purchase a small inheritance, on which he had already cast his

eye. 4. Well knowing the uncontrollable power of his Master, he

might take it for granted that, though betrayed, he would

extricate himself from their hands; and that they would not be

capable of putting him either to pain or death. 5. That having

betrayed him, and finding that he did not exert his power to

deliver himself out of the hands of the Jews, and seeing, from

their implacable malice, that the murder of his most innocent

Master was likely to be the consequence, he was struck with deep

compunction at his own conduct, went to the chief priests,

confessed his own profligacy, proclaimed the innocence of his

Master, and returned the money for which he had betrayed him;

probably hoping that they might be thus influenced to proceed no

farther in this unprincipled business, and immediately dismiss

Christ. 8. Finding that this made no impression upon them, from

their own words, What is that to us? See thou to that, and that

they were determined to put Jesus to death, seized with horror at

his crime and its consequences, the remorse and agitation of his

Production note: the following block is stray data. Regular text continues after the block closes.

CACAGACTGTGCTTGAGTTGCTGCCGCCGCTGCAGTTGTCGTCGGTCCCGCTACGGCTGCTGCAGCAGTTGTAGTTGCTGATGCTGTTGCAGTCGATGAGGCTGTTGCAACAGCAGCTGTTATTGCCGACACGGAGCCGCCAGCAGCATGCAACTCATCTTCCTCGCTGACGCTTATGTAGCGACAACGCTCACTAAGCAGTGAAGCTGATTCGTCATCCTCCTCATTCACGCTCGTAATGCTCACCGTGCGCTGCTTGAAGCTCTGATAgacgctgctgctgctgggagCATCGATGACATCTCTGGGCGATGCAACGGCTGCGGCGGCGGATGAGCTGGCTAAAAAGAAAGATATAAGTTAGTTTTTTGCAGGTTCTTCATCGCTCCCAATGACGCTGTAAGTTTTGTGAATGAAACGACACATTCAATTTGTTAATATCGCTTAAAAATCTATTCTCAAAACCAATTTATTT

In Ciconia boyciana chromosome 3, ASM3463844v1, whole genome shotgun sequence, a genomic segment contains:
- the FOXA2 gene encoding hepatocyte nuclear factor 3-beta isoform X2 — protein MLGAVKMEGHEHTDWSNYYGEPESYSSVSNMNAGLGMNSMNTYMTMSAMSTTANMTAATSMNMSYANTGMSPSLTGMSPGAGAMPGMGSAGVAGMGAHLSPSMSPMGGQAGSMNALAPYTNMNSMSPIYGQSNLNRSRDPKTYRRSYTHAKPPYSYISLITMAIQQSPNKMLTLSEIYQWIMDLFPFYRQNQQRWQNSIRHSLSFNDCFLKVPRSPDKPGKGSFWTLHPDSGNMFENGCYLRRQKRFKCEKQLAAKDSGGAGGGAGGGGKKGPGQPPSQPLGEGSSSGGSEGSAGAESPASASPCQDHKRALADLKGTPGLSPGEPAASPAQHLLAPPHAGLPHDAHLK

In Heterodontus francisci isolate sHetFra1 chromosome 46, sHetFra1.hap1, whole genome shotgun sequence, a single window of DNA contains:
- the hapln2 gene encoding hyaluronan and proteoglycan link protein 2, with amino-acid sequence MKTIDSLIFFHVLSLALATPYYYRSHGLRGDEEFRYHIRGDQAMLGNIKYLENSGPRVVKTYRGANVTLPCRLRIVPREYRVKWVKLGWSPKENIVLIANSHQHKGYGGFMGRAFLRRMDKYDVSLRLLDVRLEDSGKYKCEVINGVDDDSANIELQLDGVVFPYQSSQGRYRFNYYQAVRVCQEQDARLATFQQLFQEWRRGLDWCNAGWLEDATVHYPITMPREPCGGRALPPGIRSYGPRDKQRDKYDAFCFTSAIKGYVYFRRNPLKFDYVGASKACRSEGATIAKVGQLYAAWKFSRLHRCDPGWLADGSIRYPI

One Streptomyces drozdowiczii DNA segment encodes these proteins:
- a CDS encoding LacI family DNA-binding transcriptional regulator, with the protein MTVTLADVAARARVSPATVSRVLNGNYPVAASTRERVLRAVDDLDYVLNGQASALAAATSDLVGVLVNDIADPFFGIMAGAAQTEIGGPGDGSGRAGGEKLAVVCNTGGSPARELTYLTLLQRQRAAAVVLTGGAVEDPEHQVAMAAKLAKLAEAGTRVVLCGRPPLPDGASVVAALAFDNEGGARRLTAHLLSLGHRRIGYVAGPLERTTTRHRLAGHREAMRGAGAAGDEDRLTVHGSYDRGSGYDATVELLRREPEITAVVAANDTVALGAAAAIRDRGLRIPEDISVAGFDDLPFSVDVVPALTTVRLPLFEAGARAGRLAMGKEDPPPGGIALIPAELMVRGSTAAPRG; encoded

mind produced a violent dysentery, attended with powerful

inflammation; (which, in a great variety of cases, has been

brought on by strong mental agitation;) and while the distressful

irritation of his bowels obliged him to withdraw for relief, he

was overwhelmed with grief and affliction, and, having fallen from

the seat, his bowels were found to have gushed out, through the

strong spasmodic affections with which the disease was

accompanied. I have known cases of this kind, where the bowels

appeared to come literally away by piece meal.

Now; when we consider that the word απηγξατο, Mt 27:5, which we

translate hanged himself, is by the very best critics thus

rendered, was choked, and that the words of the sacred historian

in this place, falling headlong, he burst asunder in the midst,

and all his bowels gushed out, may be no other than a delicate

mode of expressing the circumstance to which I have alluded under

observation 6, perhaps this way of reconciling and explaining the

evangelist and historian will appear, not only probable, but the

most likely. To strengthen this interpretation, a few facts may be

adduced of deaths brought about in the same way with that in which

I suppose Judas to have perished. The death of Jehoram is thus

related, 2Ch 21:18, 19:

And after all this, the Lord smote him in his bowels with an

incurable disease: and it came to pass that, after the end of two

years, HIS BOWELS FELL OUT, by reason of his sickness; so he died

of sore diseases; bethachaluim, with inflammations,

or ulcers. The death of Herod was probably of the same kind,

Ac 12:23. That of

Aristobulus, as described by Josephus, WAR, book i. chap. 3, is

of a similar nature. Having murdered his mother and brother, his

mind was greatly terrified, and his bowels being torn with